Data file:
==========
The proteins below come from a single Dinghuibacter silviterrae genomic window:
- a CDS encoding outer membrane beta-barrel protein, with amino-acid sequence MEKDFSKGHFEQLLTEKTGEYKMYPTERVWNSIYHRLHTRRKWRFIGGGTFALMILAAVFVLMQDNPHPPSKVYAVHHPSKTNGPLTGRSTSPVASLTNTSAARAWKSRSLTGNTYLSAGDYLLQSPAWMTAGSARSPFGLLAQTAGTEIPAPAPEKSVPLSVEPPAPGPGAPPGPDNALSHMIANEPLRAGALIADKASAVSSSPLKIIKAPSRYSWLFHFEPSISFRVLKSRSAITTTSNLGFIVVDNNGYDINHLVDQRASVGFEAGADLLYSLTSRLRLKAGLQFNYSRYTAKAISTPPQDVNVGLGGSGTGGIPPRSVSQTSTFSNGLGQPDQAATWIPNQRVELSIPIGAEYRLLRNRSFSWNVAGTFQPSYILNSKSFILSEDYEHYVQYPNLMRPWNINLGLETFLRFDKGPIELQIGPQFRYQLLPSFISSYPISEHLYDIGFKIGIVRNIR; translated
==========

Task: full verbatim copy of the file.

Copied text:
The proteins below come from a single Dinghuibacter silviterrae genomic window:
- a CDS encoding outer membrane beta-barrel protein, with amino-acid sequence MEKDFSKGHFEQLLTEKTGEYKMYPTERVWNSIYHRLHTRRKWRFIGGGTFALMILAAVFVLMQDNPHPPSKVYAVHHPSKTNGPLTGRSTSPVASLTNTSAARAWKSRSLTGNTYLSAGDYLLQSPAWMTAGSARSPFGLLAQTAGTEIPAPAPEKSVPLSVEPPAPGPGAPPGPDNALSHMIANEPLRAGALIADKASAVSSSPLKIIKAPSRYSWLFHFEPSISFRVLKSRSAITTTSNLGFIVVDNNGYDINHLVDQRASVGFEAGADLLYSLTSRLRLKAGLQFNYSRYTAKAISTPPQDVNVGLGGSGTGGIPPRSVSQTSTFSNGLGQPDQAATWIPNQRVELSIPIGAEYRLLRNRSFSWNVAGTFQPSYILNSKSFILSEDYEHYVQYPNLMRPWNINLGLETFLRFDKGPIELQIGPQFRYQLLPSFISSYPISEHLYDIGFKIGIVRNIR; translated